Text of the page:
(“Just like the San Jose Scale”)
That suck our blood with all their might
Until our strength does fail…
And Dryden, how he hollers
About his butter trade
Each pound just cost two dollars
Now where’s the money made…
No more shall Davis pig-sty
Its cholera porker sell
While honest men do blush and sigh
The story for to tell…
No more shall “Yankee” saw mills then
Take just our best pine logs
While Hardy and Ross say to our men
Why you go to the dogs…
Rise up Ontario in thy might
And freeman ballots cast
And twenty years of moonlight
Will not much longer last.

46. THE WHACKING OF WHITNEY – Antrim Farm – March, 1898

The swing of victory’s in the air
The “Globe” I’m sure has done its share
And tried it’s best to just get there
Upon the 1st of March…
Hardy and Ross did what they could
To make their boasting promise good
To whack this Whitney as they should
Upon the 1st of March…
As Whitney thus they tried to whack
They slipped up quickly on his track
And thought to hit him on his back
Upon the 1st of March…
But people often times do slip
Before the cup gets to the lip
So Hardy, Ross, just got a trip
Upon the 1st of March…
That landed them upon their nose
And Whitney tramped them on their toes
And gave them some left hand blows
Upon the 1st of March…
For Gibson’s down deep in the gutter
And Dryden’s done for making butter
And all the “Grits” are in a splutter
E’er since the 1st of March

47. PRAYERS – Antrim Farm – April 1898

I do not like the prayers of some
In choicest language dressed
Who utter words with flippant tongue
As in a seeming jest…
I do not like the prayers that come
As from a cavern deep
With shouts so loud, as I hear some
To wake the dead from sleep…
I do not like the prayers that say
“God send the heathen light”
And still refuse to help to pay
Those who would teach them right…
I do not like to hear the Prayer
To bless the needy poor
When they themselves refuse to share
And turn them from their door…
I like the prayer — that Bible light
May heathen darkness chase
That gives their money with delight
To bless man’s fallen race…
I love a Prayer that feeds the poor
Before his words are said
That opens wide the friendly door
Where orphans oft were fed.

48. EASTER – Antrim Farm – April 10th, 1898

All o’er the hills of Palestine
The shroud of night was cast
The mid-day sun refused to shine
Or look upon that form Divine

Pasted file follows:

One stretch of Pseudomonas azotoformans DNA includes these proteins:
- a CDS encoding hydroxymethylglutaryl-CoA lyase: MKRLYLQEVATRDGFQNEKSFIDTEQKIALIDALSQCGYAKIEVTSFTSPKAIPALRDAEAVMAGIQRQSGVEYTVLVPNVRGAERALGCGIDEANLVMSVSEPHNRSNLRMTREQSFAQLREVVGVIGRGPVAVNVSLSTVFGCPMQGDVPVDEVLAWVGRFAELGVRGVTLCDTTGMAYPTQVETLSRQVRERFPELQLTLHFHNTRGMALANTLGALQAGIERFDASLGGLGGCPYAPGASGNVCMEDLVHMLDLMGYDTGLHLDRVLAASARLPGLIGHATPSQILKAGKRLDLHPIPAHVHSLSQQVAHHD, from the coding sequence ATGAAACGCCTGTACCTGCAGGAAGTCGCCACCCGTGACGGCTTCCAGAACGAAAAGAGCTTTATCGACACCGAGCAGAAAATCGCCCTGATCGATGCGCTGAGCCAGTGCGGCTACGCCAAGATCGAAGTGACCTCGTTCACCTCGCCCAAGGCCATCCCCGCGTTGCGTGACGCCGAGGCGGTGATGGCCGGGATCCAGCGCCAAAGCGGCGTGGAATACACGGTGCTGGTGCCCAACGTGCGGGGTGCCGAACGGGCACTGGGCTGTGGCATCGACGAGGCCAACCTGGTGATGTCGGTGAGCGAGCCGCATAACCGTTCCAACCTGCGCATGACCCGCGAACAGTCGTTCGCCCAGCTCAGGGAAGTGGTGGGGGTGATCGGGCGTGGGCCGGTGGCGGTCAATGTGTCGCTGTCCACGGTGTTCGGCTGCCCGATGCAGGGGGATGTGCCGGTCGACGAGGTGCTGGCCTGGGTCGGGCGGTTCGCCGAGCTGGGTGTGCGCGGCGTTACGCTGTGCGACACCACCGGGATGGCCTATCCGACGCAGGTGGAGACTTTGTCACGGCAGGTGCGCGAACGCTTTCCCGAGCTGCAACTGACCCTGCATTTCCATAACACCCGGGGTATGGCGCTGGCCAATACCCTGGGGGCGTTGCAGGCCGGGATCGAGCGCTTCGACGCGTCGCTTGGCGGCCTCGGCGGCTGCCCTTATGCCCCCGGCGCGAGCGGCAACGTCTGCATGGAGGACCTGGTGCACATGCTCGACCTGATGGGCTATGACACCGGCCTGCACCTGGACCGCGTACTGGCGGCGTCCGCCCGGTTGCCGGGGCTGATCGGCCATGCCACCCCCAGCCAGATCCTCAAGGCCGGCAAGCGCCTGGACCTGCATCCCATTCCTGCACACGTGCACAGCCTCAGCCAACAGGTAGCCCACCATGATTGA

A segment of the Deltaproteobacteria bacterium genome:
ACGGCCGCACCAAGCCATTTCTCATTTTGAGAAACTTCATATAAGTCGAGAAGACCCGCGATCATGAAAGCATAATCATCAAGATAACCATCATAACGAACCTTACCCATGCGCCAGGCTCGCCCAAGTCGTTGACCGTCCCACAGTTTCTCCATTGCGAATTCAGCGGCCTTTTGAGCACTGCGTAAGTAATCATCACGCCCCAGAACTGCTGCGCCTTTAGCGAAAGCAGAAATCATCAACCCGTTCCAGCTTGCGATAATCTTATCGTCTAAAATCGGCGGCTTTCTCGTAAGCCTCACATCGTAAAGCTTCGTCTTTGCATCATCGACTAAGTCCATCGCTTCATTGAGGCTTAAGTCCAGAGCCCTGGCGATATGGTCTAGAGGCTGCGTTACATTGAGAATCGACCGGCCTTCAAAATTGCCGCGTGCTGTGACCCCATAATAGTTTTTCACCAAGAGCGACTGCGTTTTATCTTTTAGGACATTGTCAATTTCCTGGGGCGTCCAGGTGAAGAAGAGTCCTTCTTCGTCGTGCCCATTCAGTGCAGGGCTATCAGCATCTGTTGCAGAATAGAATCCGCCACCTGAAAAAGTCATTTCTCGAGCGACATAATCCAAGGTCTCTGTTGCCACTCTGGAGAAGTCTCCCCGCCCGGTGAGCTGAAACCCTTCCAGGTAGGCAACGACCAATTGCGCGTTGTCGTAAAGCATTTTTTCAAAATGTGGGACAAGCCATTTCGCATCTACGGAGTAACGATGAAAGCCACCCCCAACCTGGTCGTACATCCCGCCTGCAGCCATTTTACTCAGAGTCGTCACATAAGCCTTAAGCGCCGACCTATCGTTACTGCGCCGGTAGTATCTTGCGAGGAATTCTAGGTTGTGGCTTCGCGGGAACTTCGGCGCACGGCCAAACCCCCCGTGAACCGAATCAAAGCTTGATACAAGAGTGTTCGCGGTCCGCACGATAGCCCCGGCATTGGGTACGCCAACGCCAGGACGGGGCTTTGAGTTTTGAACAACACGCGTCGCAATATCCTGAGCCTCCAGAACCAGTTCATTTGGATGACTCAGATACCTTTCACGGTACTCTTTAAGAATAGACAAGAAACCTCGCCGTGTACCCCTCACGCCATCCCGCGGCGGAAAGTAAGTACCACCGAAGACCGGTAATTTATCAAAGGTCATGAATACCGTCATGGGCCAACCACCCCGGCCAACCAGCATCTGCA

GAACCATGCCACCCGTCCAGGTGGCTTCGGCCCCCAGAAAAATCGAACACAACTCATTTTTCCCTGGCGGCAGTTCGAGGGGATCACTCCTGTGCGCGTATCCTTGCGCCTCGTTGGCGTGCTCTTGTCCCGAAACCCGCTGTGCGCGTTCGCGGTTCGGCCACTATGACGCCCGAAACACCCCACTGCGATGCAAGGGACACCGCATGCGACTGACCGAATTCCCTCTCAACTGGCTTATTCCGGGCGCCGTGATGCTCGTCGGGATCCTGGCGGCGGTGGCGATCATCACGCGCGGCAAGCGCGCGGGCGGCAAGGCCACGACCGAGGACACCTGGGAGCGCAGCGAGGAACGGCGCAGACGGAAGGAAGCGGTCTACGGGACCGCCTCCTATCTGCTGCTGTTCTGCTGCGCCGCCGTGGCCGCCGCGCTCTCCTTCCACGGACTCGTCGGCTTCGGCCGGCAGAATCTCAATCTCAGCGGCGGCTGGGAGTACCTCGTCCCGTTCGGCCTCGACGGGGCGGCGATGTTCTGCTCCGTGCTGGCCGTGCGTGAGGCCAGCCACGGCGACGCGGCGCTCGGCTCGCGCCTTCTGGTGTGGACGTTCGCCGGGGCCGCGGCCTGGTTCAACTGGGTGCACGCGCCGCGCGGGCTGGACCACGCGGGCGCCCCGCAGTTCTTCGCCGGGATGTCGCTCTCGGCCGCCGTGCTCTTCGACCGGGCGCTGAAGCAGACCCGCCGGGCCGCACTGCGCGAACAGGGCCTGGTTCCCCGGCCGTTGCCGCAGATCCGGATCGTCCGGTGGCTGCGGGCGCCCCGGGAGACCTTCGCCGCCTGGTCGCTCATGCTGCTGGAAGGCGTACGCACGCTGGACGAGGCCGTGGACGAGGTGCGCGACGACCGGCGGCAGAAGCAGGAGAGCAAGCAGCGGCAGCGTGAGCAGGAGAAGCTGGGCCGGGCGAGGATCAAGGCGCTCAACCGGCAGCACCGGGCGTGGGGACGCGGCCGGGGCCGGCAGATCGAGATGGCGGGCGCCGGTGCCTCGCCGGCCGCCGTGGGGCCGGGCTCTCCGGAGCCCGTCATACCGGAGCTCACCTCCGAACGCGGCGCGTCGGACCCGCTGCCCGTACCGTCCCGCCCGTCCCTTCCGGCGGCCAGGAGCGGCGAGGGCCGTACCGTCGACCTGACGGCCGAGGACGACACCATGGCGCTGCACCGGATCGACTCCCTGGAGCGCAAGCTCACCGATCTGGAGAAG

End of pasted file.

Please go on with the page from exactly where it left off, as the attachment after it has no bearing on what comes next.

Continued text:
That suffered for these sins of mine
And gave me life to last…
Then in the dark and lonesome tomb
That bruised form was laid
The Teacher cut down in his bloom
Their fondest hopes were blasted soon
With hearts so full of darkest gloom
While not a word was said…
But as the darkest hour of night
Is just before the dawn
So ere the sun had shed its light
To chase away the shades of night
The Saviour rose in all his might
Upon that Easter morn…
And vanquished all the hosts of hell
And broke sin’s dreadful chain
Then Mary thought it must be well
To Peter and the rest to tell
What to the women’s eyes befell
Their Lord had risen again…
And so through all succeeding years
That joyful story tell
How Christ without a cloud appears
To banish all our sighs and fears
And give us joy instead of tears
To ring the Easter bell…
And as that light shines thro’ the years
We think of that blessed dawn
That from the power of death doth save
His precious life for us he gave
More of that wondrous life we crave
That shone on Easter morn.

49. MAY 24TH – Antrim Farm – May 24th, 1898

The blackbird’s click is heard again
Through all the bright spring day
He hunts for worms with might and main
Throughout the month of May…
The robin with his bright red breast
Hops from you on the way
And never seems to think of rest
All through the month of May…
The smaller birds with joyful praise
Do not their songs delay
But full glad choruses they raise
That tell of pleasant May…
There’s music too in the bullfrog
It had always been his way
To rest his chin upon a log
And bass out, — this is May…
The boys and girls are full of glee
And out at night they’ll stay
Because they think they should be free
All through the month of May…
The farmer too must hurry round
He has his trees to spray
If he would have some fruit that’s sound
Then work your pump in May…
And one and sixty years ago
Became the Queen’s birthday
How many scenes of Joy and Woe
Have passed since that bright May…
So now I’m sure we’ll all enjoy
A real nice holiday
Then let all girls and every boy
Keep twenty-fourth of May.

50. THE OLD RED CLOVER – Antrim Farm – June 1898

We see the grain grow in the fields
Where once ’twas brown and bare
We see the flowers that nature yields
To make our land so fair
Again is come the sweet bright time
When shrubs are covered over
With all their leaves that look so fine
None beats the old Red Clover…
Its dark green leaves grown brown and fair
Its stalks so rich and sweet
That gather treasures from the air
Some plough it down for wheat
The bumble-bee is busy too
Though oft he is a rover
He always keep the field in view
Where grows the old Red Clover…
We love to see the evening beams
In sunsets mellow glow
Shed o’er the meadow by a stream
Where buttercups may grow